You can say that every day is a show on Warren Street, put on by some of the best retail/show people in the country. So who needs a movie theater right in town? (Actually I do….but our stores make a stroll up the street a consistenly engaging enterprise. So who needs Planet Fitness? Actually I do, etc..) The following are a few of the personal highlights spotted a day or so ago, when the weather was balmy enough to have been able to be pleasantly surprised every other block or so. Ah the old days.
A colony of Arne Jacobsen Grand Prix chairs at Vincent Mulford antiques, which are often mistakenly called ant chairs. (Jacobsen did those too, and they look very similar). Yup, mid century modern is still here…get used to it! Decorative arts genius that he is, Vince only does it when it’s something very special, and these chairs, designed by the Danish designer for the Fritz Hansen furniture company in 1957, are as desirable as ever.
A painting by David Levine at the Terenchin gallery. Terenchin always manages to come up with terrific art within reach, and this painting by Levine, who became famous for his biting caricatures for the New York Review of Books and other publications, is a find. Compare the lushness of the artist’s paint strokes with the deadly accuracy of his ink and pen works, one of which of his most famous is displayed here.
Frontal fashion on Front Street and Warren, at Kasuri, a new clothing store for men and women in a long unoccupied retail space, kicks off Warren Street with appropriate panache.
A recent gambol around the various nooks and grannies of Hudson revealed a number of its gorgeous buildings undergoing a glorious state of undress, i.e the removal of their vinyl/aluminum/asbestos siding or unsightly paint jobs to uncover the natural wonders laying underneath. Even though, as Historic Preservation Commissioner Rick Rector admits, “removing any siding is not as easy as it would seem and is often costly,” there is increasing evidence that property owners care enough about the town’s architecture to make the extra effort. It’s even happening on Robinson Street, that quotidian yet venerable part of town, the cultural value of whose tightly packed houses have been the focus of some debate in the past. Seeing the naked original wood and hearing workmen proudly declaring that the bad siding that used to cover it would be gone forever gave this observer a lift that lasted more than three hours. (No immediate medical attention was needed.)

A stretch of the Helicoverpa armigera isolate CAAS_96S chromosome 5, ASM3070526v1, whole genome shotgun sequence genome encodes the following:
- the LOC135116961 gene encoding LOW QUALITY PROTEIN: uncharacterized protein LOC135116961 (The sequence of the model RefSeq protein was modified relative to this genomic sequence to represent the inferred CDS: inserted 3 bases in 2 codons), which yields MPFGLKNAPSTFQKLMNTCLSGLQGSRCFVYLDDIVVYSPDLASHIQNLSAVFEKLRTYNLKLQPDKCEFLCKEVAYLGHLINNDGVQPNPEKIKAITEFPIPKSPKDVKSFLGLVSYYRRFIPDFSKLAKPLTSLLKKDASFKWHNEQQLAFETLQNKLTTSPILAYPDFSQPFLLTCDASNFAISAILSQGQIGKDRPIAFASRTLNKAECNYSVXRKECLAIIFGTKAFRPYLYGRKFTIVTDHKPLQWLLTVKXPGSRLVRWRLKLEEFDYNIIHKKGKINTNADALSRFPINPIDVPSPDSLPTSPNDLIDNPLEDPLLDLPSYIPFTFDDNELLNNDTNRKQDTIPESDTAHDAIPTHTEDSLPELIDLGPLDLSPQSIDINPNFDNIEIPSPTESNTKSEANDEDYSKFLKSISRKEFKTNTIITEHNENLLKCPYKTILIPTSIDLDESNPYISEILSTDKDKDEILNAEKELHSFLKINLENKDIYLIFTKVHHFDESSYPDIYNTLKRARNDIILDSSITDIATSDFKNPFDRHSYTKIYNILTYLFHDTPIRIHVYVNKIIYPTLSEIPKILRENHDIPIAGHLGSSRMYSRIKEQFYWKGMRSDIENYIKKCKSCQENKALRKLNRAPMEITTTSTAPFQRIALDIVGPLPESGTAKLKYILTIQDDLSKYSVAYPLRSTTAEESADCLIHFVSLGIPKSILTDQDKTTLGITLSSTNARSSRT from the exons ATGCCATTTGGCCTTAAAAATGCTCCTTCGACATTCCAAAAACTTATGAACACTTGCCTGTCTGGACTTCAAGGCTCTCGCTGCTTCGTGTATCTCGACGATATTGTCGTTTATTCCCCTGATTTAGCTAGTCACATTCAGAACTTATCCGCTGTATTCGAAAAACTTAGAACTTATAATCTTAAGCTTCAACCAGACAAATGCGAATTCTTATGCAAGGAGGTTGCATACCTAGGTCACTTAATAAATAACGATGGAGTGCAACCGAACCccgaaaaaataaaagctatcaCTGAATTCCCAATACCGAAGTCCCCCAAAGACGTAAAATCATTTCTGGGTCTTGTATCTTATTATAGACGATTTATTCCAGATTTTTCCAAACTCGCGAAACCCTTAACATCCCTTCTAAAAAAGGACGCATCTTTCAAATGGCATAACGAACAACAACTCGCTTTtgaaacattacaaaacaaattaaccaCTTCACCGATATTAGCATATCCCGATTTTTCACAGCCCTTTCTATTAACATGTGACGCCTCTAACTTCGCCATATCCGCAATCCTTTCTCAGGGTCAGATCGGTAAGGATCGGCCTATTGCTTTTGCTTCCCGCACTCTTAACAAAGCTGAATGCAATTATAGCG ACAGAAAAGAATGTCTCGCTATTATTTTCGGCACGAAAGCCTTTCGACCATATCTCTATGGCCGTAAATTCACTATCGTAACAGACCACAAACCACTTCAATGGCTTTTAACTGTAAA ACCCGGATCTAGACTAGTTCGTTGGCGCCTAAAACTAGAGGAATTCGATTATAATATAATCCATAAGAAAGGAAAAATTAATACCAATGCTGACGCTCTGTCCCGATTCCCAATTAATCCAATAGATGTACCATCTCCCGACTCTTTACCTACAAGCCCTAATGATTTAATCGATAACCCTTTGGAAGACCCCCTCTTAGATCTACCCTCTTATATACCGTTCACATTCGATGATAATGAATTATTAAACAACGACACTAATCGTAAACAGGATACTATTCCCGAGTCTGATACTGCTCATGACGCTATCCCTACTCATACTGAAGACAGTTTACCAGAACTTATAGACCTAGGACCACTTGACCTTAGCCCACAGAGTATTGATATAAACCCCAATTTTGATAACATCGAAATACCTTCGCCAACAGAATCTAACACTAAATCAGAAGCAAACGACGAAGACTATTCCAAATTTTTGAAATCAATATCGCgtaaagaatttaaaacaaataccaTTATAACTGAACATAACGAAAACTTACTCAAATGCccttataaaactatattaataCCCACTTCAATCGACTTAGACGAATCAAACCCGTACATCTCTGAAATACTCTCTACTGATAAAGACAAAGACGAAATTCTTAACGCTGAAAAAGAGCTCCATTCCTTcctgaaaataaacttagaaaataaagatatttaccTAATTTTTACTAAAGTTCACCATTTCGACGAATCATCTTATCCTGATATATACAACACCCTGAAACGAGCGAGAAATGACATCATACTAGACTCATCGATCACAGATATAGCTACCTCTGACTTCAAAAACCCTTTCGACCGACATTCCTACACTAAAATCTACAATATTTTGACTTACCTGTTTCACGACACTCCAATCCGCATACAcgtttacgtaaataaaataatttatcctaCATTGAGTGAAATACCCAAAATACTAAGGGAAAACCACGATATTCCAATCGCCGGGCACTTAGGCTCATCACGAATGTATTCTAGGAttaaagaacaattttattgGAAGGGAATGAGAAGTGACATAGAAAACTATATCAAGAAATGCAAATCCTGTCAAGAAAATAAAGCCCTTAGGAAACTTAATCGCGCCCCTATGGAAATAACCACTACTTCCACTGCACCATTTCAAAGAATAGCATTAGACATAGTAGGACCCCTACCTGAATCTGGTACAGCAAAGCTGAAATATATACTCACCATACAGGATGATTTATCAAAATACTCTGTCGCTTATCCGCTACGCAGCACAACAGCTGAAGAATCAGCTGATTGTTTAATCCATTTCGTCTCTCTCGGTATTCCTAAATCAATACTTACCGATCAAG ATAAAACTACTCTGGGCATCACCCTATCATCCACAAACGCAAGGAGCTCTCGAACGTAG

Bravo to the owners of the buildings pictured above: 339 Allen (The Inn at Ca Mea); 117 Warren Street; 15 Union Street; 211 Warren Street (mauve paint blasted off); 233 Robinson Street; and 237 Robinson Street. – Scott Baldinger
Guests who can swing a ticket to the Hudson Opera House’s Spring Fling Gala Dinner tomorrow night will not only be among the last to view the second floor performance hall before its renovation (hallelujah!). They’ll also see firsthand the handiwork of artist Ken Polinskie who, for the event, stitched together a series of Sumi ink and watercolor works on rice paper to form a vernal backdrop on the Opera House stage. It’s quite a beautiful sight, not just because of the dramatic quality of the work in total, but because of the hints it gives of possible productions to come in the future: perhaps A Little Night Music? — Scott Baldinger